Egypt: Woman reportedly killed for marrying Christian and converting

A Muslim woman was killed by her uncle and male cousins for eloping with her Christian neighbour and converting to Christianity, Egyptian media reported. The man's family was reportedly evicted from its home village, causing a stir among human rights defenders on Facebook. This murder did not occur in the Islamic State’s “caliphate” but in a village in the oasis of Fayoum, southwest Egypt. 

The difference is that the digital media savvy Islamic State would have probably filmed a slick video of the killing whereas the uncle and his sons, under the cover of the night, killed Marwa Ahmed in front of her parents. They buried her in a matter-of-fact manner before making their escape, local media said.

The perpetrators invoked their “slighted honour”, as is the case in every incident of patriarchal killing. They sought to punish her for daring to be free.

A divorcee with two children, a stigma in a socially conservative society, Marwa Ahmed committed two “sins” from the perpetrators’ perspective. First, by having sexual relations with the neighbour, she broke a social taboo, a sin for which she would have been killed anyway. More seriously, she broke the Islamic prohibition on conversion to another faith and worse still marrying a Christian man and bearing his children.

It was in the coastal city of Alexandria, relatively more liberal than their village of Tamia, that they tied the knot and lived happily for a while until she decided to return to the village to seek forgiveness from her family. A few days later, she was killed by her revenge-seeking uncle and cousins, according to media reports.

The story did not end at this point. The Christian man’s family was reportedly forced to leave the village and sell its property there. The decision was taken by the elders of the village who convened a customary council and settled the dispute with the head of the local church with the blessing of the security department of Fayoum. The latter boastfully announced in a statement that it averted sectarian strife in the area. Fayoum, a hotbed of ultra-conservative Salafi Muslims and supporters of the Muslim Brotherhood, has been the scene of sectarian violence targeting Christians.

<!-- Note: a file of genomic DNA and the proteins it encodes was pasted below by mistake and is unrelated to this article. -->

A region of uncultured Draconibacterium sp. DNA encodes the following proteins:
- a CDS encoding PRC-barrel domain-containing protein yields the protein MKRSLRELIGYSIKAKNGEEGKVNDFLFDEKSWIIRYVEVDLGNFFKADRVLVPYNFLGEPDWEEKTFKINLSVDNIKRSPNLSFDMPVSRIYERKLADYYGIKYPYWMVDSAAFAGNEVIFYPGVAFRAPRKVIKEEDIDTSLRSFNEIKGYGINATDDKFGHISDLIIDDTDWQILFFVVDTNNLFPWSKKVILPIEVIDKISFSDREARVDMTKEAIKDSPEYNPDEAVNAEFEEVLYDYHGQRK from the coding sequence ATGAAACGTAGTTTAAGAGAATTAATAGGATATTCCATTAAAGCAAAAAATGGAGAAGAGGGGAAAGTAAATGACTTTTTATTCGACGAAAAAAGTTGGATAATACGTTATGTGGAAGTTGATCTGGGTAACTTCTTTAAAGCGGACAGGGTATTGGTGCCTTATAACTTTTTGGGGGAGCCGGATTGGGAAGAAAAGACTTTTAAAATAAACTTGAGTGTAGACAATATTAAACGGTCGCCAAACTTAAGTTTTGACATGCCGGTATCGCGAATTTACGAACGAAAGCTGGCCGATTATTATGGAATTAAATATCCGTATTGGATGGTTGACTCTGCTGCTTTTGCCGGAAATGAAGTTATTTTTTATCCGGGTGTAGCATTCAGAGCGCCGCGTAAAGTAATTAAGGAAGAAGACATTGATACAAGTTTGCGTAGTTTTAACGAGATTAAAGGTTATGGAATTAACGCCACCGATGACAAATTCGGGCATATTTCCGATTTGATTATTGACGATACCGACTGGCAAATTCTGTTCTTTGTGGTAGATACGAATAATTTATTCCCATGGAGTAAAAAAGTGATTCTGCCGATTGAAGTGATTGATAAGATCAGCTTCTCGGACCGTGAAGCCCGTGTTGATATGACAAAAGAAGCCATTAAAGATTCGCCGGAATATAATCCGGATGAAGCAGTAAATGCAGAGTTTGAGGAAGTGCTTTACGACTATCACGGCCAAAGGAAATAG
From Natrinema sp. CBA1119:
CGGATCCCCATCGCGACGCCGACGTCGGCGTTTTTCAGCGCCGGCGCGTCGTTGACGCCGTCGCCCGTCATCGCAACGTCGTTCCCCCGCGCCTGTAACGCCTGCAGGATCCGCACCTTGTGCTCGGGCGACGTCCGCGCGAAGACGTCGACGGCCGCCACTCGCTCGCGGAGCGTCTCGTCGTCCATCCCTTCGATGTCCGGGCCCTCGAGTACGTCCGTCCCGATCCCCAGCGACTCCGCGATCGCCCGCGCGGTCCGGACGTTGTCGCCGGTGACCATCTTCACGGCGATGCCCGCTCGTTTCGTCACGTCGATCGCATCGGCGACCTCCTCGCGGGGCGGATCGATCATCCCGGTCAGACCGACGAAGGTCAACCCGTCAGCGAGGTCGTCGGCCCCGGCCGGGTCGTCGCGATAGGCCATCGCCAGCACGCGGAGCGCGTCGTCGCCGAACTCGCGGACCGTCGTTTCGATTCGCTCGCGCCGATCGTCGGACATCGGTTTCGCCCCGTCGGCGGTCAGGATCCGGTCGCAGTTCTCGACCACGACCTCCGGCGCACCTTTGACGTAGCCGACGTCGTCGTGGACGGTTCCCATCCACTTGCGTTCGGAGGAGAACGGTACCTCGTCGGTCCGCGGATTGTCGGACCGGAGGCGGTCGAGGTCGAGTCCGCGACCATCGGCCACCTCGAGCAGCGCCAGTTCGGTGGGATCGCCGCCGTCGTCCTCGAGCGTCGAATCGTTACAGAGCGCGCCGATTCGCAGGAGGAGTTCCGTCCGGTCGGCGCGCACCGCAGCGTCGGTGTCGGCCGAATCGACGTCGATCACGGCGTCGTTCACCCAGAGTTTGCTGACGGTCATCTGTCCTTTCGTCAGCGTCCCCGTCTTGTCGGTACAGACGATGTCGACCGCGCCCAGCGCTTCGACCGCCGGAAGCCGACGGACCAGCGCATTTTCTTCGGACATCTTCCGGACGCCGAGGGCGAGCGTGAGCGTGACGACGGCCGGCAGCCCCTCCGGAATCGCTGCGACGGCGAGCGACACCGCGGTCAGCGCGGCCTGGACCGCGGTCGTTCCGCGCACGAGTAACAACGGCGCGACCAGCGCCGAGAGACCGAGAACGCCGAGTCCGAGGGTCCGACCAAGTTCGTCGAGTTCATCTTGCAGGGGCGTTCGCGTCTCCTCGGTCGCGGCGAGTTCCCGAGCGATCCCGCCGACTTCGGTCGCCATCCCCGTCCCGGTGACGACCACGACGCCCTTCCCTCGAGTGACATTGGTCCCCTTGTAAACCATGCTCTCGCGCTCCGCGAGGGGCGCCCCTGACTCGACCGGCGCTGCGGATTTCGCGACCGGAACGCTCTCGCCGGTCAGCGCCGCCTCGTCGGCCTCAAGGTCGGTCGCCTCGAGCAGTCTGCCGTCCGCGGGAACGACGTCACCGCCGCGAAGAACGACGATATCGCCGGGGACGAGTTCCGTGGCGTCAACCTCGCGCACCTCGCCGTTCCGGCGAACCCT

This is a case of patriarchal killing in which a woman was punished for seeking to exercise independent choice and for defying the wishes of the extended family and society. But it was compounded by her conversion to Christianity. Even though religious freedom is an absolute right and not just a guaranteed right in the Egyptian constitution, the problem lies in how these constitutional provisions are interpreted and implemented. In practice, a number of court rulings reveal that the constitutional guarantee of freedom of religion is generally interpreted as inapplicable to Muslims who want to convert to another religion.

The case also highlights the power of customary law and so-called reconciliation councils in rural areas where the impact of state power is limited. It is in these areas that Christian communities endure the most unjust penalties and collective punishment imposed on them by reconciliation councils in the settling of feuds with Muslims. Forced expulsions, destruction and illegal confiscation of properties and hefty fines are typical penalties imposed by the councils, according to the human rights group the Egyptian Initiative for Personal Rights. Provincial authorities almost invariably give their blessing to customary councils’ rulings, which means that crimes against Christians go unpunished.

Summing up this injustice and "complicity" of the state, an Egyptian woman, [not a Christian], Elham Eidarous wrote on Facebook:

“The family that killed its daughter because she had relations with a Christian man was motivated, not only by religious fanaticism and patriarchy, but by the backing of the strong Egyptian state with its various written constitutions ranging from the one of 1923 through to that of 2014."

"Islam is the religion of the Egyptian state and the principles of sharia are the main source of Egyptian legislation. The Egyptian state has a tolerant attitude to crimes against women in accordance with article 60 of the penal code, which tolerates crimes committed in defending a right granted under sharia." 

"The Egyptian state is therefore complicit in crimes of honour; it reduces sentences handed to men who kill their daughters, sisters or wives in accordance with article 17 of the penal code. It is the same state whose courts declared a Muslim man an apostate and consequently nullified his marriage against his wife’s wish." [a reference to Egyptian scholar Nasr Hamid Abu Zayd].

"The Egyptian state allows a Christian woman to marry a Muslim, in violation of her faith and recognizes this marriage whilst it denies Muslim women the right to marry Christians on the ground that this marriage is against Islam. It is the same state where Christian women legally married to Muslim men are denied both custody of their children in case of divorce and the right to inherit their husbands. It is the same Egyptian state whose security services and judiciary are complicit in sectarian violence and violence against women; they describe the forced displacement of Christians or the slaughtering of a Muslim woman who changed her religion…as acts that aim to avert sedition. This is the murderous, patriarchal, sectarian Egyptian state.”